Are use cases agile? They’re sometimes regarded as the lumbering, heavyweight cousin of user stories – the requirements technique favored by agile teams.
Use Cases ARE Agile. No… really.
Being agile is an attitude and an approach, while use cases are simply a structure for organizing requirements. There’s nothing about use cases that make them ill-suited for agile teams. Rather, it’s the way that use cases are typically written that is NOT agile (that is, written completely up-front).
So, “Are use cases agile?” is the wrong question. If you want to stay agile, but need something more than a user story, the question to ask is, “How can I write use cases in an agile manner?” Here are four steps to get you started.
Step 1: Start with Actors, Goals, Descriptions
The agile approach favors early feedback and frequent person-to-person communication. Start delivering value right away by holding a kick-off session with the project’s stakeholders. In this session, brainstorm around two questions:
- Who needs to use the thing we’re about to build?
- Why do they need to use it?
To help the discussion, create a context diagram on the whiteboard. You can complete this first session in less than an hour and you’ll walk out with your first set of actors and goals.
From the goals you’ve just identified, create your first set of use cases (some goals will be too broad, some too detailed, some will simply turn into use cases). Name each use case with a verb-noun combination (e.g. Create Account) then write a short description that people will actually read. To avoid getting bogged down while writing the descriptions, you can borrow from a template for writing user stories. Write each description like this:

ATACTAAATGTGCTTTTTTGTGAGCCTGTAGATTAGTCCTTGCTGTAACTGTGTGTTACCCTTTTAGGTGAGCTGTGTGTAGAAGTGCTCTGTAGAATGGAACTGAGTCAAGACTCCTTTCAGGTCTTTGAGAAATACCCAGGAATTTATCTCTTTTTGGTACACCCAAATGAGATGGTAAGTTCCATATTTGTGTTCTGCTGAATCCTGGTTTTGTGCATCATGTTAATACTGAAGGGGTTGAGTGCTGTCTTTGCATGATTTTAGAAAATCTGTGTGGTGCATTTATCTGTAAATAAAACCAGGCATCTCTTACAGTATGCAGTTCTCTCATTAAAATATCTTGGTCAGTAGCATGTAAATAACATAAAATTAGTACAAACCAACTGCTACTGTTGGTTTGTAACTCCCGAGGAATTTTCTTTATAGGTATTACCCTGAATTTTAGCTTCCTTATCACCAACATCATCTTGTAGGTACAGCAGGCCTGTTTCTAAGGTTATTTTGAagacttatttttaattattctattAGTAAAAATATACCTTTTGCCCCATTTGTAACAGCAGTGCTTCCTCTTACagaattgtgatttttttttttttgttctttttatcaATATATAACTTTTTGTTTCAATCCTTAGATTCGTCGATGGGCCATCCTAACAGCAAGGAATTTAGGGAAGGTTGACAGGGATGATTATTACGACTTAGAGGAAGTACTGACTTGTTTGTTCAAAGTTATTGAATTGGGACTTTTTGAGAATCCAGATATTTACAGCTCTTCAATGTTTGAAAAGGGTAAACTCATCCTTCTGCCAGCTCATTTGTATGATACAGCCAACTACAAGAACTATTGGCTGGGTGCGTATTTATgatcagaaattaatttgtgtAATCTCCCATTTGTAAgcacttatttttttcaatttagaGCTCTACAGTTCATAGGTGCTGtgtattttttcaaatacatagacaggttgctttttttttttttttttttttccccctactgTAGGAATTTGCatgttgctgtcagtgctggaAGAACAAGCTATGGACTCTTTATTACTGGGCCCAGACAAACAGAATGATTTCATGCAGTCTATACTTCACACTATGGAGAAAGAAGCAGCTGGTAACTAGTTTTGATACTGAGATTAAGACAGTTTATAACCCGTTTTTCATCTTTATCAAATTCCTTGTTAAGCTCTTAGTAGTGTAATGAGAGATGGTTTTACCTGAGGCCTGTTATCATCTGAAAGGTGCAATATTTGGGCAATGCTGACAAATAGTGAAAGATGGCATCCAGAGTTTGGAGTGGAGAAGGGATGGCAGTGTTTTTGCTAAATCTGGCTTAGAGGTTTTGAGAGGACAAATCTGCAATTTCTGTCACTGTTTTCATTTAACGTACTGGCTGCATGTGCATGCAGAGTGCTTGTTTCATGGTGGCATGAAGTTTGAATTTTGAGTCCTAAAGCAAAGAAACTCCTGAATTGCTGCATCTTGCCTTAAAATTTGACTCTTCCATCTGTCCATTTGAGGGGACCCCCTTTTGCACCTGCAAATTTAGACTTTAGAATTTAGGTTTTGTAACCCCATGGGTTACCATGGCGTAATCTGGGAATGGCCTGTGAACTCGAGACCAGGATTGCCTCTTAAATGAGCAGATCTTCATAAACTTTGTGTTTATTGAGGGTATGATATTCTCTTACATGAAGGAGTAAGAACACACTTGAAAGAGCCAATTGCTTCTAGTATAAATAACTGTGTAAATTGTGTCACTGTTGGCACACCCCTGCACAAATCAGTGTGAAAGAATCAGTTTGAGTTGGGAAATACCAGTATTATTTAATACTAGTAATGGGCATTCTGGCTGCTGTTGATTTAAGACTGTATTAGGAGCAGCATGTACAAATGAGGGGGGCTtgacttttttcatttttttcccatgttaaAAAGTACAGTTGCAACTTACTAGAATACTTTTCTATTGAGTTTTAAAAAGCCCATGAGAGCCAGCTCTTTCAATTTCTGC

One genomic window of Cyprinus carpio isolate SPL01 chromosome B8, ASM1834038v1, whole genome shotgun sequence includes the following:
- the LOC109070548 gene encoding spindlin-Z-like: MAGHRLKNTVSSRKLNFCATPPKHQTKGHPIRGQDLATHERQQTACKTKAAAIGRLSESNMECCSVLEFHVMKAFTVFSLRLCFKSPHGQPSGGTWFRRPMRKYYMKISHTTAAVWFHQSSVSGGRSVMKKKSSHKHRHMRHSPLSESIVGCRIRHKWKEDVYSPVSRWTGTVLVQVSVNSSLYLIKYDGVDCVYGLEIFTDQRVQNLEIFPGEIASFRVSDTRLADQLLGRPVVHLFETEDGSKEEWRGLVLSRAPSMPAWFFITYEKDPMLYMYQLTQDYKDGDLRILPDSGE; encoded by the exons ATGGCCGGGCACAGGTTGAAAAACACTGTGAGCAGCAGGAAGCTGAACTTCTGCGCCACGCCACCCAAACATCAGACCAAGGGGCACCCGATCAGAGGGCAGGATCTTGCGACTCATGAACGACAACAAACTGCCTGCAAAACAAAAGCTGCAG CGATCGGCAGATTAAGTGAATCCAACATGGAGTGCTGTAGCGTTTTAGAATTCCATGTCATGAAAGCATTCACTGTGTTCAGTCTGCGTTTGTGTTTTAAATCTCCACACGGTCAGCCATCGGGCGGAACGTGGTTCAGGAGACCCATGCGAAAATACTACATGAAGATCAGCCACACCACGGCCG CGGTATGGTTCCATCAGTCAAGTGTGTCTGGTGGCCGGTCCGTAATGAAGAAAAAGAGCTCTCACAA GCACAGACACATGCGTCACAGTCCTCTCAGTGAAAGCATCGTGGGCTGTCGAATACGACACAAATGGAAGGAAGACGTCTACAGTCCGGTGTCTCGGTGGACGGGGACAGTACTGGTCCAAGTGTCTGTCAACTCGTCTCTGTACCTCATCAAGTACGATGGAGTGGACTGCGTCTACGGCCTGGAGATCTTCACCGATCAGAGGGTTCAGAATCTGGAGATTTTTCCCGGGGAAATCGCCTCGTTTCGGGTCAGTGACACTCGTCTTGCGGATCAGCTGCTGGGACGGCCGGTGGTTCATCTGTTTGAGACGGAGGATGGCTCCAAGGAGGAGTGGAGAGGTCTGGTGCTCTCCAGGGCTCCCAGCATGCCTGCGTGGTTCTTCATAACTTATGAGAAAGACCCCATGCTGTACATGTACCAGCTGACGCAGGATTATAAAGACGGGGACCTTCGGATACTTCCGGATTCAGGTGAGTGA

The [actor name] wants to [goal of use case] so that [reason for wanting to achieve that goal].
Applying this template to the Create Account use case, I’d wind up with something like:
The guest user wants to create an account so that they can access the features available to registered users.
Writing the descriptions might take another hour our two. You can then go back and review the use cases and descriptions with your stakeholders. A few hours invested and already your use cases are adding value – getting everybody aligned with regard to the scope and goals of what you’re going to build.
Step 2: Write On Demand
With a set of actors and use cases in hand, you now have the basic structure around which you can hang as much (or as little) requirements detail as the project requires.
Specifying requirements isn’t a matter of writing stuff down, it’s a process of discovery. Writing too much up-front, adding detail too early will only add to the amount of rework that you’ll be saddled with later. Agile approaches prefer working software over comprehensive documentation. So don’t spend the time required write comprehensive detail to every use case up-front.
Instead, prioritize and decide which use cases will be addressed in the next sprint. Then flesh out those use cases, reviewing your work frequently with the developers who will be implementing them. This will not only preserve your energy, but you’ll learn when it’s okay to stop adding detail to a use case and call it done (hint: it’s when the reader has enough information to move forward).
Step 3: Write Effective Steps